Watchdby – Russell Smith

The aim is for brands to see who’s most influential about a show on the social Web. “When you play a clip in the system, it’ll stream all the tweets about it and draw you a graph,” explained Smith, who showed us how it worked in real-time.


Relive TV – John Lyons & Lawrence Job

“The app gives people a way to constantly rate what they watch as its going on” whether live, via YouTube, or on TV.

An iPad app has already been built. You take a show or a clip and are able to see how people rated it over time as well as messages they left in different parts of the clip. You can rate and comment on sections, too.


DefTV – John Lyons, Lawrence Job

“This app is for enhancing experiences for deaf people,” explained Lyons.

The app finds words like “boom” or “ring” in a show or film; your phone vibrates to match the effect. When a telephone rings on-screen, yours rings too!


Feedback – Lawrence Job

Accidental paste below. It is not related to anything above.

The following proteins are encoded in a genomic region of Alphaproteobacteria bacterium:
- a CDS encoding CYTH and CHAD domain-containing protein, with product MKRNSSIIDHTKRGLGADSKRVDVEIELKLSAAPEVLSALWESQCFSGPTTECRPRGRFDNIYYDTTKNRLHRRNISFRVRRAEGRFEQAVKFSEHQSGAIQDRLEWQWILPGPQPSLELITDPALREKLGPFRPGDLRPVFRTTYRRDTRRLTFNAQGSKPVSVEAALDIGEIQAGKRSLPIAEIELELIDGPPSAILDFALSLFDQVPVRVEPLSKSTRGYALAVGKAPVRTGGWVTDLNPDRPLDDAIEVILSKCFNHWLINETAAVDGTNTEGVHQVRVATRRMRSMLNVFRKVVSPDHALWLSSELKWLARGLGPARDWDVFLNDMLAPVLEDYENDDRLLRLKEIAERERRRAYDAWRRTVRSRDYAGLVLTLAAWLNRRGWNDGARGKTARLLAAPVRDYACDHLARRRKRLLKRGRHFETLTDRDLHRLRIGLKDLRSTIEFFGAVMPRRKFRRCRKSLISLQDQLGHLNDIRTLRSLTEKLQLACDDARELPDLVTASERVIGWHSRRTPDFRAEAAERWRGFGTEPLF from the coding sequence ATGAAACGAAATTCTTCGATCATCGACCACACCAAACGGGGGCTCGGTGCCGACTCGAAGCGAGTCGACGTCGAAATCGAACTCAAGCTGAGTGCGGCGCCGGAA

“This is something I’ve thought of for awhile that I just assumed existed. But it doesn’t,” Job prefaced.

Data collected when watching online videos is not granular enough when watching. The trick is to listen for ignored events to collect richer data. Typical “events” recorded by video players include buffering, skipping, pausing, or page load/unload.

But what Feedback seeks to do is record more crucial events: when someone skips ahead of a certain part of a show, that should be recorded. And if someone stops watching the show and leaves at some point, that departure point should also be collected.

A working prototype couldn’t be developed today, but Job offered to show it to those interested tomorrow if they wish.



About Author

James Martin

James Martin is Head of Social Media for Midem organisers Reed MIDEM. This includes defining and rolling out Midem's social media strategy, editing midemblog, influencer outreach, developing Midem's fanbase of 75,000+ music professionals and more.